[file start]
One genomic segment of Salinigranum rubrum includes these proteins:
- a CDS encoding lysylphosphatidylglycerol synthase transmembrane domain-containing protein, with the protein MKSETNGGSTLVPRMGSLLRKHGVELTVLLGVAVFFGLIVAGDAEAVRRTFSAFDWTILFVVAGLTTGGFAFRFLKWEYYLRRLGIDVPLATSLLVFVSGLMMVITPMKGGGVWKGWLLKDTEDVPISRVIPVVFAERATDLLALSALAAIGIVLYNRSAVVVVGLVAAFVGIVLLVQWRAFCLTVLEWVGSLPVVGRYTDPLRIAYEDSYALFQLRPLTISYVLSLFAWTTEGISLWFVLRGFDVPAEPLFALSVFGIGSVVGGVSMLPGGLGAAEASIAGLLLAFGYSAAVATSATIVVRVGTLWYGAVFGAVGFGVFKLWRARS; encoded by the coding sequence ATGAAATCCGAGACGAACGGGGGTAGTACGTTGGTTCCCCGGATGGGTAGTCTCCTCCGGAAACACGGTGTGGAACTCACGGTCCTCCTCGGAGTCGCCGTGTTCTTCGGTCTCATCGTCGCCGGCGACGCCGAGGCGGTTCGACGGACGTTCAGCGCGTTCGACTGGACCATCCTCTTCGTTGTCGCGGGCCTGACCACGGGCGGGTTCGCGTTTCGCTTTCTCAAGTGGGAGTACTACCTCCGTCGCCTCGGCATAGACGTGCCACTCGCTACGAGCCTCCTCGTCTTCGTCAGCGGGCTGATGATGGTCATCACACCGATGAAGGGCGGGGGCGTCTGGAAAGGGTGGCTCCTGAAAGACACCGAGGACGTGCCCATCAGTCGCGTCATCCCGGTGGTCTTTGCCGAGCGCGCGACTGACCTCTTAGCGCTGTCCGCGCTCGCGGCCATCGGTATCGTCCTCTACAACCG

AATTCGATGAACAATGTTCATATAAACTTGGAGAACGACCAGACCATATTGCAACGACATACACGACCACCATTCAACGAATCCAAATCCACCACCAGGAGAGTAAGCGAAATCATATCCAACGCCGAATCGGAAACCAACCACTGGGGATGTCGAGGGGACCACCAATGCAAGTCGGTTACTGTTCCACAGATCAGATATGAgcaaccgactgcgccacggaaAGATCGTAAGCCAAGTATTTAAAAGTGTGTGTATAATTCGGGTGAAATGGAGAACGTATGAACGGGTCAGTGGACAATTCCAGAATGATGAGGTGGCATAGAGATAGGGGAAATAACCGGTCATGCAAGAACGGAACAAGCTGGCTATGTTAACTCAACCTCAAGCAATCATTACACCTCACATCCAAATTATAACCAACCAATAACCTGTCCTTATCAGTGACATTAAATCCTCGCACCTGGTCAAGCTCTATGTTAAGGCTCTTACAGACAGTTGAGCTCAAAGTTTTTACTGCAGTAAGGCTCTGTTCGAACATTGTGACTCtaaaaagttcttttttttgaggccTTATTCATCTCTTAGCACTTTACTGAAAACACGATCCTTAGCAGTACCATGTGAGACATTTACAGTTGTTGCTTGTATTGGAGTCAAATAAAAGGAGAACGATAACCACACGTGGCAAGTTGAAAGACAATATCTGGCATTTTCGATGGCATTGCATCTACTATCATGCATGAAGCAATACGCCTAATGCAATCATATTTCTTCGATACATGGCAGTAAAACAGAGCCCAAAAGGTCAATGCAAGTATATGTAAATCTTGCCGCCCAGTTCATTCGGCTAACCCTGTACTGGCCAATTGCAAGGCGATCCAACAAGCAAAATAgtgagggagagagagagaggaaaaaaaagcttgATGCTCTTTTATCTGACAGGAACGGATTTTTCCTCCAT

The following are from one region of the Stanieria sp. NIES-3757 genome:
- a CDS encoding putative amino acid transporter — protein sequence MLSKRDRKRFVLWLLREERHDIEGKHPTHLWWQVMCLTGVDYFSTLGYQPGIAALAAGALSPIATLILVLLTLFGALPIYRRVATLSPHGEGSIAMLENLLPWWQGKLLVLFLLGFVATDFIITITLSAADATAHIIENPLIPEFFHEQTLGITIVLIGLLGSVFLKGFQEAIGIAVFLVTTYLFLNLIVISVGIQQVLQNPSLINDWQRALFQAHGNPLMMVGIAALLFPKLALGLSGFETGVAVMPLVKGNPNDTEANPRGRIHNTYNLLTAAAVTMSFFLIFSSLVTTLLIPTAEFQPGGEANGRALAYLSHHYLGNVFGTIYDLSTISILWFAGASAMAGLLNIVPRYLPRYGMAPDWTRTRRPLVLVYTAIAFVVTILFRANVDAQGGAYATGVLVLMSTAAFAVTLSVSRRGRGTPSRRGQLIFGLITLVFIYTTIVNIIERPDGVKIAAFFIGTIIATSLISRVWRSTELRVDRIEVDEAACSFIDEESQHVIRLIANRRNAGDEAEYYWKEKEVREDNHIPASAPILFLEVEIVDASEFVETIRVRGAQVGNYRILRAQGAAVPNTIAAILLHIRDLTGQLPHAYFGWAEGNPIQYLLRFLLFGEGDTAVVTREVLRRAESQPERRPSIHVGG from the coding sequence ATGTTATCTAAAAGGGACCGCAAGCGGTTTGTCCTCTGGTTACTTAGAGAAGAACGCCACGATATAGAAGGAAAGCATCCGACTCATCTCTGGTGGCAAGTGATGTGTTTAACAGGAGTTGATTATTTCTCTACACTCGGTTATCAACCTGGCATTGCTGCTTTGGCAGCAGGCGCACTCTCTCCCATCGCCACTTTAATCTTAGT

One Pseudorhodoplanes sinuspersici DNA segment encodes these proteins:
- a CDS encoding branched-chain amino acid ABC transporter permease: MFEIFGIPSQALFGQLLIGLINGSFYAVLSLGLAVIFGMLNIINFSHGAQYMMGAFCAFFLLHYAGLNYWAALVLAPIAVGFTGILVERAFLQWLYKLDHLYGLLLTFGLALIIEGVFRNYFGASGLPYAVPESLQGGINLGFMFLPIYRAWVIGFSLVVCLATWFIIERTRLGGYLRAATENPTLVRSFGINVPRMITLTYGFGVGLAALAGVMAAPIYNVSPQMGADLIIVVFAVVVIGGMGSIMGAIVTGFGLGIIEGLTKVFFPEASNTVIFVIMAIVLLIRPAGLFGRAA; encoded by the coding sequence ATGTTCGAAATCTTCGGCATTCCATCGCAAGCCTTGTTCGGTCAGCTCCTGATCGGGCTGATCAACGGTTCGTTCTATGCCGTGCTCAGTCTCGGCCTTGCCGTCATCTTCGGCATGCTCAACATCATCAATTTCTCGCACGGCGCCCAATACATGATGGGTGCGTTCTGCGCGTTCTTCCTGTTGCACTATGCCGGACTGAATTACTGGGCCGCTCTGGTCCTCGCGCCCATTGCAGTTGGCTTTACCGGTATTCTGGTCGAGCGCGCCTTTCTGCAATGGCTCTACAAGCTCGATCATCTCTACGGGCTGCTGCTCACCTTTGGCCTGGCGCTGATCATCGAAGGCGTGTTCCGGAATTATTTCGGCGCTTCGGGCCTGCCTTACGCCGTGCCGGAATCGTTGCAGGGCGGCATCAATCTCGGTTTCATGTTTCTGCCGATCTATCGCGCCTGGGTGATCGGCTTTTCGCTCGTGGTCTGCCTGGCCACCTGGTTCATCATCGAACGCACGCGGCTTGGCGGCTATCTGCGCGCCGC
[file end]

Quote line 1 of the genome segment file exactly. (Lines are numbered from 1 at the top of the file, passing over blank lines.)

One genomic segment of Salinigranum rubrum includes these proteins: